First of all, we felt it needs to be recognised that there is a very strong voice for advocacy in existence. There are several organisations within the sector including (we feel) Empowerment Matters, promoting best practice, developing resources, campaigning, or leading on specialist elements of the advocacy sector (such as mental health, mental capacity, children’s advocacy to name a few). The recent House of Lords call for evidence on the Mental Capacity Act demonstrated just this with advocacy providers ensuring their voice was represented and most importantly the voice of the client group they work with on a daily basis. So – is there a need still to have a national body that ‘leads’ the sector or is the sector leading itself?
It should be noted that of those that responded to the survey, two thirds felt it was important for there to be a presence of a national body/ organisation /steering group /alliance (whichever word most appropriately represents what people wish to see). But do we need to take a moment and step back and reflect on why Action for Advocacy no longer exists? This for us is an important element to consider before steps are taken in recreating what we had before. And to be clear this is not about apportioning blame anywhere (be it the current financial climate, the legislative changes that have impacted the sector, the changing needs of the sector, the competitive situation of tenders we now experience or the senior management of a4a).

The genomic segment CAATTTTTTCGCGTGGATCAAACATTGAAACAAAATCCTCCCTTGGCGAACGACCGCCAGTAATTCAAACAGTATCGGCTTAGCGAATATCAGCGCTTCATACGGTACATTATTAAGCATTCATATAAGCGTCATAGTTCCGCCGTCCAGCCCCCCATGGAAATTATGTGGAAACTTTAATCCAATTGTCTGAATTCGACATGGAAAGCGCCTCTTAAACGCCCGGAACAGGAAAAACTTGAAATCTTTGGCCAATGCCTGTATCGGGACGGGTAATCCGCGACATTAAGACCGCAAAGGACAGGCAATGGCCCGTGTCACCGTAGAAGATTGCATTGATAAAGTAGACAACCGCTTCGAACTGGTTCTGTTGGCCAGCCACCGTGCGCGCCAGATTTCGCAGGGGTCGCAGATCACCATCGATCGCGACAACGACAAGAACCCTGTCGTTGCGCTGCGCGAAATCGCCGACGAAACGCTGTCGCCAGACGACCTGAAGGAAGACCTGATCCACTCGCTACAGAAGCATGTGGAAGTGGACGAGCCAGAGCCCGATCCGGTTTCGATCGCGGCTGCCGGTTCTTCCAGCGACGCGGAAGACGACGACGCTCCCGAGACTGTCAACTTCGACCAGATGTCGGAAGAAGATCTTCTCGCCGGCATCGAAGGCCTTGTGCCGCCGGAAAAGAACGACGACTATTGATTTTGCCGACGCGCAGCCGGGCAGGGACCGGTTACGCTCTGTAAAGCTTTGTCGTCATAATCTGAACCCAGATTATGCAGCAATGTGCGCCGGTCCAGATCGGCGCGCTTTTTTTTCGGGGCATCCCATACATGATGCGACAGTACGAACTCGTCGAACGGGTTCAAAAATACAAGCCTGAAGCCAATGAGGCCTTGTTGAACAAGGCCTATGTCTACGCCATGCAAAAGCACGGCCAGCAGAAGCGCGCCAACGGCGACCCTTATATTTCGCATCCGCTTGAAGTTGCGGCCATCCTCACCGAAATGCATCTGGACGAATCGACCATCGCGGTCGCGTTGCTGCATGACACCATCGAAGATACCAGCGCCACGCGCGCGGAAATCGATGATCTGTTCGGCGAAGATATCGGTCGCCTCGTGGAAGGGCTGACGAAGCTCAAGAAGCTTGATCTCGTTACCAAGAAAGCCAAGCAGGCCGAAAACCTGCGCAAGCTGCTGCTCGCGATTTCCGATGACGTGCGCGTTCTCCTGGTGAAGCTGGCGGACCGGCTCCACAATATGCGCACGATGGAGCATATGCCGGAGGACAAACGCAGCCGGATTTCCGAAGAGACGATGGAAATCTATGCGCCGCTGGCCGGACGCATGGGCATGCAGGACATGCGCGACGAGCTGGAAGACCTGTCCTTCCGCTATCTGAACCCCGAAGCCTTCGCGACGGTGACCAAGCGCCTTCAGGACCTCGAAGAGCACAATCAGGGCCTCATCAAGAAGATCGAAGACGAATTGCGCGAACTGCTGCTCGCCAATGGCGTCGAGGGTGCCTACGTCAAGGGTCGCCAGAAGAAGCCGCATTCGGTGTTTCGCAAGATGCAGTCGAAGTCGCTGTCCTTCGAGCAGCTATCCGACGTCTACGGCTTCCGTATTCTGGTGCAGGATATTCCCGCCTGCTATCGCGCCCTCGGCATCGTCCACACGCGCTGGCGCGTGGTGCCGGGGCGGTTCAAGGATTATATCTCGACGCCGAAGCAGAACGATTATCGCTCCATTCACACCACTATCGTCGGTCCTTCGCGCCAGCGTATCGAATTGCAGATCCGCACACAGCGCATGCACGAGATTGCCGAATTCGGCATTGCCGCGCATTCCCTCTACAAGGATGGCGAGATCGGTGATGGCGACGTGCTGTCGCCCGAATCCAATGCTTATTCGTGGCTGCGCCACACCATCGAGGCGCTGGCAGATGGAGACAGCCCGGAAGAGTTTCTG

No, what needs to be discussed and analysed is, are any of these issues relevant? If they are, how can they be addressed in any future organisation? What has changed within the 13 years since a4a began and do we need to start here when having these discussions otherwise isn’t there a risk that we will be reinventing the past without stopping to question any of this?
Overall what we feel needs to be considered (and we hope will be – a steering group has now been set up) are:
• The process needs to be a democratic one; it would be remiss to not take into account the vast voice of advocacy that currently exists and the excellent work being done by a range of organisations. We need to recognise the advocacy sector has changed immensely over the years and each providers voice must count.